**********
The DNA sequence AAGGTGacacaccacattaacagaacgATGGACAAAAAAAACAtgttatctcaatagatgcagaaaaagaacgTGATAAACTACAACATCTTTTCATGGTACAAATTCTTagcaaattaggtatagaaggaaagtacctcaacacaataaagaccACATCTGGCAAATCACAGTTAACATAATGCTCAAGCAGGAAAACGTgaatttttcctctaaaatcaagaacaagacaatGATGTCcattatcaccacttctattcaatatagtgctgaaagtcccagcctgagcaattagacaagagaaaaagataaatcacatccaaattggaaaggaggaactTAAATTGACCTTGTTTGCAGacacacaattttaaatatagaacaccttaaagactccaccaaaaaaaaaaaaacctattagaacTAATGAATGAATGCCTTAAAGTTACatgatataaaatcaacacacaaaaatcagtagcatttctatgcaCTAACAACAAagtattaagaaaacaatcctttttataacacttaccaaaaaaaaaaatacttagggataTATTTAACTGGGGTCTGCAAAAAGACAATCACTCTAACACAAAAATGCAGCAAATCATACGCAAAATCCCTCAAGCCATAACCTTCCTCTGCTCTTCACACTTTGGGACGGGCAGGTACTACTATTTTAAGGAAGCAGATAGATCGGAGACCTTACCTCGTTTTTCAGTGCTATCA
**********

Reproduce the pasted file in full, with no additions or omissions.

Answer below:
The DNA sequence AAGGTGacacaccacattaacagaacgATGGACAAAAAAAACAtgttatctcaatagatgcagaaaaagaacgTGATAAACTACAACATCTTTTCATGGTACAAATTCTTagcaaattaggtatagaaggaaagtacctcaacacaataaagaccACATCTGGCAAATCACAGTTAACATAATGCTCAAGCAGGAAAACGTgaatttttcctctaaaatcaagaacaagacaatGATGTCcattatcaccacttctattcaatatagtgctgaaagtcccagcctgagcaattagacaagagaaaaagataaatcacatccaaattggaaaggaggaactTAAATTGACCTTGTTTGCAGacacacaattttaaatatagaacaccttaaagactccaccaaaaaaaaaaaaacctattagaacTAATGAATGAATGCCTTAAAGTTACatgatataaaatcaacacacaaaaatcagtagcatttctatgcaCTAACAACAAagtattaagaaaacaatcctttttataacacttaccaaaaaaaaaaatacttagggataTATTTAACTGGGGTCTGCAAAAAGACAATCACTCTAACACAAAAATGCAGCAAATCATACGCAAAATCCCTCAAGCCATAACCTTCCTCTGCTCTTCACACTTTGGGACGGGCAGGTACTACTATTTTAAGGAAGCAGATAGATCGGAGACCTTACCTCGTTTTTCAGTGCTATCA